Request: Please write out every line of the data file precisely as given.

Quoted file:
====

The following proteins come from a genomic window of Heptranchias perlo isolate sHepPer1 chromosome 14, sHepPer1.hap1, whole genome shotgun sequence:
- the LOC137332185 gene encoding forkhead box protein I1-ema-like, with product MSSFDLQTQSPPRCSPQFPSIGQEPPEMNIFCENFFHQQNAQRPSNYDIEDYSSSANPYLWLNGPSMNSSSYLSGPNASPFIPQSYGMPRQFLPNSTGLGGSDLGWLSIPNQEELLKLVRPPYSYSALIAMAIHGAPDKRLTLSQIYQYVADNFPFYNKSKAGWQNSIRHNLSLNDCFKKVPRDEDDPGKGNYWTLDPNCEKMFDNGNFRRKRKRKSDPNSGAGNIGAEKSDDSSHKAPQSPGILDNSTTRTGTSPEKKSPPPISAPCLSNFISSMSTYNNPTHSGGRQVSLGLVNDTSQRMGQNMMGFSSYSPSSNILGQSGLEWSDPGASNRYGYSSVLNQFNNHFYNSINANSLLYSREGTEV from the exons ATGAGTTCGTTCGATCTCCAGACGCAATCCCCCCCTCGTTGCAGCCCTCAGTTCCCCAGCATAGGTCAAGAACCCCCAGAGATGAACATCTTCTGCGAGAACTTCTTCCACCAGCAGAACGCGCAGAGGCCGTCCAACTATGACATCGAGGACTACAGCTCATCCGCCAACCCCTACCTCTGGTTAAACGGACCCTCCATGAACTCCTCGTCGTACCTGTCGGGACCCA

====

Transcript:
The following proteins come from a genomic window of Heptranchias perlo isolate sHepPer1 chromosome 14, sHepPer1.hap1, whole genome shotgun sequence:
- the LOC137332185 gene encoding forkhead box protein I1-ema-like, with product MSSFDLQTQSPPRCSPQFPSIGQEPPEMNIFCENFFHQQNAQRPSNYDIEDYSSSANPYLWLNGPSMNSSSYLSGPNASPFIPQSYGMPRQFLPNSTGLGGSDLGWLSIPNQEELLKLVRPPYSYSALIAMAIHGAPDKRLTLSQIYQYVADNFPFYNKSKAGWQNSIRHNLSLNDCFKKVPRDEDDPGKGNYWTLDPNCEKMFDNGNFRRKRKRKSDPNSGAGNIGAEKSDDSSHKAPQSPGILDNSTTRTGTSPEKKSPPPISAPCLSNFISSMSTYNNPTHSGGRQVSLGLVNDTSQRMGQNMMGFSSYSPSSNILGQSGLEWSDPGASNRYGYSSVLNQFNNHFYNSINANSLLYSREGTEV from the exons ATGAGTTCGTTCGATCTCCAGACGCAATCCCCCCCTCGTTGCAGCCCTCAGTTCCCCAGCATAGGTCAAGAACCCCCAGAGATGAACATCTTCTGCGAGAACTTCTTCCACCAGCAGAACGCGCAGAGGCCGTCCAACTATGACATCGAGGACTACAGCTCATCCGCCAACCCCTACCTCTGGTTAAACGGACCCTCCATGAACTCCTCGTCGTACCTGTCGGGACCCA